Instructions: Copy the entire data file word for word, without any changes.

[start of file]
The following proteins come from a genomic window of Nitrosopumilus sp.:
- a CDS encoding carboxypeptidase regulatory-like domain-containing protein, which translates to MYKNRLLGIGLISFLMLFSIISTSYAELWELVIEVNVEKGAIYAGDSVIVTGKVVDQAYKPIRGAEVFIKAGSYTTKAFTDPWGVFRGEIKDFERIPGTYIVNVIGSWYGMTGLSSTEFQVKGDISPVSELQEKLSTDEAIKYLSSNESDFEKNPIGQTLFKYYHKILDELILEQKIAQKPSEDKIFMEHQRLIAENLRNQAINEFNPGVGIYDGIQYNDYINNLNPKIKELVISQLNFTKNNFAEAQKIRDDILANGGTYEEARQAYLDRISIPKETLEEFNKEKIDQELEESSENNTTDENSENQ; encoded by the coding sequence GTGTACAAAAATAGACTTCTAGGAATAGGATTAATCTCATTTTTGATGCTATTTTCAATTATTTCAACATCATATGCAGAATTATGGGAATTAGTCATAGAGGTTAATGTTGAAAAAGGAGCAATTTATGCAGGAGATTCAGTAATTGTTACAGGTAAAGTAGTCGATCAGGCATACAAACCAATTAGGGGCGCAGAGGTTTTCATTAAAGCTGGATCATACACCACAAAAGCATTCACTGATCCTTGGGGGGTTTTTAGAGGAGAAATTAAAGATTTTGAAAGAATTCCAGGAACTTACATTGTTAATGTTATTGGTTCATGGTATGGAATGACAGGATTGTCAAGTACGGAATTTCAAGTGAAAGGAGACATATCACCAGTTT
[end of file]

The following proteins come from a genomic window of Nitrosopumilus sp.:
- a CDS encoding carboxypeptidase regulatory-like domain-containing protein, which translates to MYKNRLLGIGLISFLMLFSIISTSYAELWELVIEVNVEKGAIYAGDSVIVTGKVVDQAYKPIRGAEVFIKAGSYTTKAFTDPWGVFRGEIKDFERIPGTYIVNVIGSWYGMTGLSSTEFQVKGDISPVSELQEKLSTDEAIKYLSSNESDFEKNPIGQTLFKYYHKILDELILEQKIAQKPSEDKIFMEHQRLIAENLRNQAINEFNPGVGIYDGIQYNDYINNLNPKIKELVISQLNFTKNNFAEAQKIRDDILANGGTYEEARQAYLDRISIPKETLEEFNKEKIDQELEESSENNTTDENSENQ; encoded by the coding sequence GTGTACAAAAATAGACTTCTAGGAATAGGATTAATCTCATTTTTGATGCTATTTTCAATTATTTCAACATCATATGCAGAATTATGGGAATTAGTCATAGAGGTTAATGTTGAAAAAGGAGCAATTTATGCAGGAGATTCAGTAATTGTTACAGGTAAAGTAGTCGATCAGGCATACAAACCAATTAGGGGCGCAGAGGTTTTCATTAAAGCTGGATCATACACCACAAAAGCATTCACTGATCCTTGGGGGGTTTTTAGAGGAGAAATTAAAGATTTTGAAAGAATTCCAGGAACTTACATTGTTAATGTTATTGGTTCATGGTATGGAATGACAGGATTGTCAAGTACGGAATTTCAAGTGAAAGGAGACATATCACCAGTTT